The Do-It-Yourself Diversity, Equity, and Inclusion (DIY DEI) Toolkit

The 2020 Leadership Steamboat class capped off its nine-month program by designing a free, practical resource to help awaken every kind of organization in the Yampa Valley as we pursue a more diverse, equitable and inclusive community. A detailed toolkit self-guides reflection of power structures and biases. The assessment process offers new lenses for review, resources for expanded perspective, tips for troubleshooting, and instruments to promote diverse, equitable and inclusive transformation in business and personal lives alike. Don’t miss the excellent glossary – words matter.



High Country News gets into the podcast game with a six-part series that attempts to untangle the complex world of mustang management in the West. Reported by Anna Coburn, the story of free-roaming wild horses comes to light in its full cultural, environmental, biological, financial and mythological conundrum. Stuck in the middle, the Bureau of Land Management is tasked with protecting and sustaining both a feral species and its rangelands. Meanwhile, the federal agency’s management dilemmas continue to grow exponentially. As Coburn takes listeners from Northwest Colorado’s local herd in Sandwash Basin to the terrain of Australia’s brumbies (the Down Under rendition of the Western American mustang), you’ll hear a wide range of perspectives about how to move forward with a species that is growing beyond the land’s carrying capacity. But as the herds grow, so does the controversy.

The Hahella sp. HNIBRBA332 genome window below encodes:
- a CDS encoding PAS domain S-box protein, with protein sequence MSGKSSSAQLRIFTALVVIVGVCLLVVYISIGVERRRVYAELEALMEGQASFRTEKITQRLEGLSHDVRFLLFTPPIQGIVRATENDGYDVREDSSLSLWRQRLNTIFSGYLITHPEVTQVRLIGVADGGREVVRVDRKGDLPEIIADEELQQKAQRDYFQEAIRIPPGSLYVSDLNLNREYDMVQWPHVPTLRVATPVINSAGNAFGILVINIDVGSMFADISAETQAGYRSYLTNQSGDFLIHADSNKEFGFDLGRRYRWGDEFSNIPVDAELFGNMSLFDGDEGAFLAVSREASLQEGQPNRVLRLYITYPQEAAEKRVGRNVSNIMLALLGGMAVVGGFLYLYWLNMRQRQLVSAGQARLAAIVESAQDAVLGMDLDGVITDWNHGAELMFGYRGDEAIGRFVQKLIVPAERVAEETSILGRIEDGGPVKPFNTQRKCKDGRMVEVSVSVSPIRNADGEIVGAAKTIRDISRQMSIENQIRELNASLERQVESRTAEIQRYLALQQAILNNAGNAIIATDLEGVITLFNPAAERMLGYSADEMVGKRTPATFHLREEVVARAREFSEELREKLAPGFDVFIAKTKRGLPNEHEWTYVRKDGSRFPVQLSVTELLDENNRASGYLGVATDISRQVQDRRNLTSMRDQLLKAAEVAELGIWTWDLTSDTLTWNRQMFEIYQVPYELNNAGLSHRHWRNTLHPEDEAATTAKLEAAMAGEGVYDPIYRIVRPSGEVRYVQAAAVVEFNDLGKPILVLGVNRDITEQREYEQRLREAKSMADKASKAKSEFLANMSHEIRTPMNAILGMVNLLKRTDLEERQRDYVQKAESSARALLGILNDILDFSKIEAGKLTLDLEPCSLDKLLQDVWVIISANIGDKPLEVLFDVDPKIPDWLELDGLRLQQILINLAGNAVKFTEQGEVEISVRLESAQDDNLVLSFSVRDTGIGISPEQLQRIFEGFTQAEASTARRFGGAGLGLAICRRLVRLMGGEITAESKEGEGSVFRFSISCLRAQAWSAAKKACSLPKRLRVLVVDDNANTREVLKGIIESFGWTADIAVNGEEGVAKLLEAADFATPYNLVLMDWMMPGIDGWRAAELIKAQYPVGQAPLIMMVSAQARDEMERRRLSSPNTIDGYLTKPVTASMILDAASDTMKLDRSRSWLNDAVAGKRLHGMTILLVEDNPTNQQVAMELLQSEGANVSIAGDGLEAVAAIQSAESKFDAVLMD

“Going Viral: The Covid Sessions” 

Mark Honigsbaum (author of “The Pandemic Century”) created the “Going Viral” podcast to commemorate the centennial of the 1918 Spanish Flu. Now he’s picking up on the current crisis with a new series of episodes called “Going Viral: The Covid Sessions.” The podcast brings ideas in his journalism to wider audiences, “not all of whom are well-versed in virology and epidemiology,” Honigsbaum says. He sees it as “a forum for interdisciplinary exchanges between the medical humanities and the life sciences, and a format that encourages ‘informed’ debate, which I’m afraid is not true for much of what transpires on other forms of social media.” 

“Nice White Parents”

Serial does it again – a podcast that begs you to binge-listen. For “Nice White Parents,” the podcast standard-bearer has teamed up with The New York Times for a five-part mini-series by reporter Chana Joffe-Walt, who previously won a Peabody Award for her reporting on education and school segregation. The new podcast delves into 60 formative years at one New York school. Following everything from district policies to PTA meetings, she uncovers how decades of school reform initiatives are failing to fix inequality in education. The data, interviews and insights are cringe-worthy and beg us to reconsider “what is arguably the most powerful force in our schools: white parents.”


The road sign at El Arroyo

An Austin taco shop’s advertising might seem like an odd obsession, but its ever-changing message is an epic display of sage advice and bold human truths delivered in block-letter belly laughs. This is unrepentant pop-up humor that tickles your pandemic Instagram feed daily.

Food exploration with Gastro Obscura

From the wanderlust masters at Atlas Obscura (You’re already following them and reading their books, right?) comes a slate of infinite marvels targeted at your taste buds. These are wonders from the food universe that will test your cooking skills, taunt your palate, and open your consciousness to global culinary tales and intriguing new ingredients.